Hall of Fame center Bill Walton carved a place for himself in the Boston Celtics‘ rich history as a sixth man on their 1986 championship team, and in recognition of his passing 10 days ago, the team presented a heartfelt tribute Thursday night before Game 1 of this year’s NBA Finals.

Another 7-foot Celtic then came off the bench to begin scratching out a spot of his own.

Other than the white sleeve encasing his right leg and a splayed three-point shooting stance, center Kristaps Porzingis showed no signs of the injured right calf that kept him sidelined for the last five weeks as he boosted the Celtics to a 107-89 win to take a 1-0 lead in the best-of-seven series.

His stat line — 20 points, six rebounds, three blocked shots — is far too modest to capture his impact on the game; he simply blew it open. Coach Joe Mazzulla, in light of Porzingis’ long layoff, opted not to start him but bring him in as a sub, which he did to rousing applause at the 7:17 mark of the first quarter with Boston nursing a 12-11 lead. 

Seven minutes and 17 seconds later, Porzingis and the rest of the Celtics skipped to their bench, the crowd now roaring with the lead having ballooned to 17 points, the largest first-quarter margin in Finals’ history.

And no one had a bigger hand in it than Porzingis, who was a terror at both ends of the floor. The Mavs wasted no time testing him and he answered every challenge. Josh Green dunk attempt? Blocked. PJ Washington driving layup? Altered.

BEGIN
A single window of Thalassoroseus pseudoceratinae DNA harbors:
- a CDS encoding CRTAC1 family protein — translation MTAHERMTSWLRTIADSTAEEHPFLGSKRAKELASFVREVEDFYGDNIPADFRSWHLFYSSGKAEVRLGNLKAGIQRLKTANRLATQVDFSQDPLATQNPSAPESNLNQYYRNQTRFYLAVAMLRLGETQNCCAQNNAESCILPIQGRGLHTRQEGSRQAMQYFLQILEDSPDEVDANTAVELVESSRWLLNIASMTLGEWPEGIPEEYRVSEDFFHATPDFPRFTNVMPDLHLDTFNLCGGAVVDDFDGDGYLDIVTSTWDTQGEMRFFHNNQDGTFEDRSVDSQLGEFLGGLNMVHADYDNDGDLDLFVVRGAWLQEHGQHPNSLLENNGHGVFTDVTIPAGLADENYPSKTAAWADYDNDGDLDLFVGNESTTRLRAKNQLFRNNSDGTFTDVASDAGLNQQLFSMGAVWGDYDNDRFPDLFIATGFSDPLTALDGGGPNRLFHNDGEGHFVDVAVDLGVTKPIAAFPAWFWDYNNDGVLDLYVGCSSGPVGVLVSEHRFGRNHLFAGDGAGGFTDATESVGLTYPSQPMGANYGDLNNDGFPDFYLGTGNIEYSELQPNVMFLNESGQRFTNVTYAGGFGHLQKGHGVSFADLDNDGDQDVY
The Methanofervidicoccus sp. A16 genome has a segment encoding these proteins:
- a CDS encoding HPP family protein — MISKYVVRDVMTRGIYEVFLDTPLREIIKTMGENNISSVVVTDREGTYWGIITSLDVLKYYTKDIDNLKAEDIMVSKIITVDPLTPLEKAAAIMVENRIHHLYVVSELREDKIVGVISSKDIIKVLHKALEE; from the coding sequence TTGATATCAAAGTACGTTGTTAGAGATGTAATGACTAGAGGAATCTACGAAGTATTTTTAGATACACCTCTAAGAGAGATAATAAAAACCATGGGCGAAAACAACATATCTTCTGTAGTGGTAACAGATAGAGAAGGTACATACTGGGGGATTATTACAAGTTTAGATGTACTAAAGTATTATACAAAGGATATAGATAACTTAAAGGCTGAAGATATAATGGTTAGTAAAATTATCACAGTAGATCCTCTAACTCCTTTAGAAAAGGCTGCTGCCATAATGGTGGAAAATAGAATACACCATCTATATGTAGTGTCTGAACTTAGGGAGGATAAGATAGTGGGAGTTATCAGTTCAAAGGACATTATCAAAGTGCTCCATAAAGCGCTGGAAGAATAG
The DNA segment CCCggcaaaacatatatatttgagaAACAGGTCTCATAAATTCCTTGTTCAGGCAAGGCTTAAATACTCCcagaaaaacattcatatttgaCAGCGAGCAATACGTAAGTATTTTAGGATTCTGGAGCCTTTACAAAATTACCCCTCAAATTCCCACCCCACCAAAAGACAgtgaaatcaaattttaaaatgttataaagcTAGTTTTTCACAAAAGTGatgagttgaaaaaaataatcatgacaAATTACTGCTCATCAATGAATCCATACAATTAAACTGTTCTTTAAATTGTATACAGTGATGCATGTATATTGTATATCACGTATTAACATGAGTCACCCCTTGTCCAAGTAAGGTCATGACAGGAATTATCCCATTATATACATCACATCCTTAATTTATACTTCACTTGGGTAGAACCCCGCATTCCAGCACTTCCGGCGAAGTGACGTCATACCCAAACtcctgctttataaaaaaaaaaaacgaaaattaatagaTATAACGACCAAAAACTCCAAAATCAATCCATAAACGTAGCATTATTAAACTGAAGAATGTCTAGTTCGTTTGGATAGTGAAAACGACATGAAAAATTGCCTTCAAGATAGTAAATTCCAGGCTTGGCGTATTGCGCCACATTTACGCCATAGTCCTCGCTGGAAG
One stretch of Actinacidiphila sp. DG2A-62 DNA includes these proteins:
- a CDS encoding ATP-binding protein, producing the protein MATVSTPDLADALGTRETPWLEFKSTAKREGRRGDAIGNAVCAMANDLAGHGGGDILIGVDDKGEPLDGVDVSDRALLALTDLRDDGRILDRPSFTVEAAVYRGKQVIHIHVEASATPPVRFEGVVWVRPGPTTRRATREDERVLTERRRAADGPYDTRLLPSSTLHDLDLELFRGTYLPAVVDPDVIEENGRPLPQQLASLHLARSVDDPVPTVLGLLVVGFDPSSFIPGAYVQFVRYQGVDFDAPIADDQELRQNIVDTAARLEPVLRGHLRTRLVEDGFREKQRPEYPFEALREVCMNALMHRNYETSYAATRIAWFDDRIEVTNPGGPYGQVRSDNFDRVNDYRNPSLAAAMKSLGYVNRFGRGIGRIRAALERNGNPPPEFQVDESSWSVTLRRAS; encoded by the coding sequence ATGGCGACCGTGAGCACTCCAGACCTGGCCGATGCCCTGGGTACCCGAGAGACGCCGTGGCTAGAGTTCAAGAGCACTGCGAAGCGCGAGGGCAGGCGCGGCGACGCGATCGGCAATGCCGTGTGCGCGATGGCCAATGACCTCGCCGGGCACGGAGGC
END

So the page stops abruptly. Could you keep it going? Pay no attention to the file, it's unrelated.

Dallas had no more luck being aggressive with him at the other end. Green and Derrick Jones Jr., guarding Porzingis at the free-throw line, tried to get underneath him and throw him off balance — he simply shot over them. Faced with the taller Dereck Lively II, Porzingis pump-faked and drove for a dunk.

The Boston lead grew as large as 29 in the second quarter, but the Mavericks did not appear fazed, whittling it down to eight with a concerted charge to open the third quarter. But a free throw by Jaylen Brown, who finished with a team-high 22 points, and a cutting dunk by Porzingis pushed the lead back to double digits and Dallas did not threaten again.

Ric Bucher is an NBA writer for FOX Sports. He previously wrote for Bleacher Report, ESPN The Magazine and The Washington Post and has written two books, “Rebound,” on NBA forward Brian Grant’s battle with young onset Parkinson’s, and “Yao: A Life In Two Worlds.” He also has a daily podcast, “On The Ball with Ric Bucher.” Follow him on Twitter @RicBucher.

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Kristaps Porzingis

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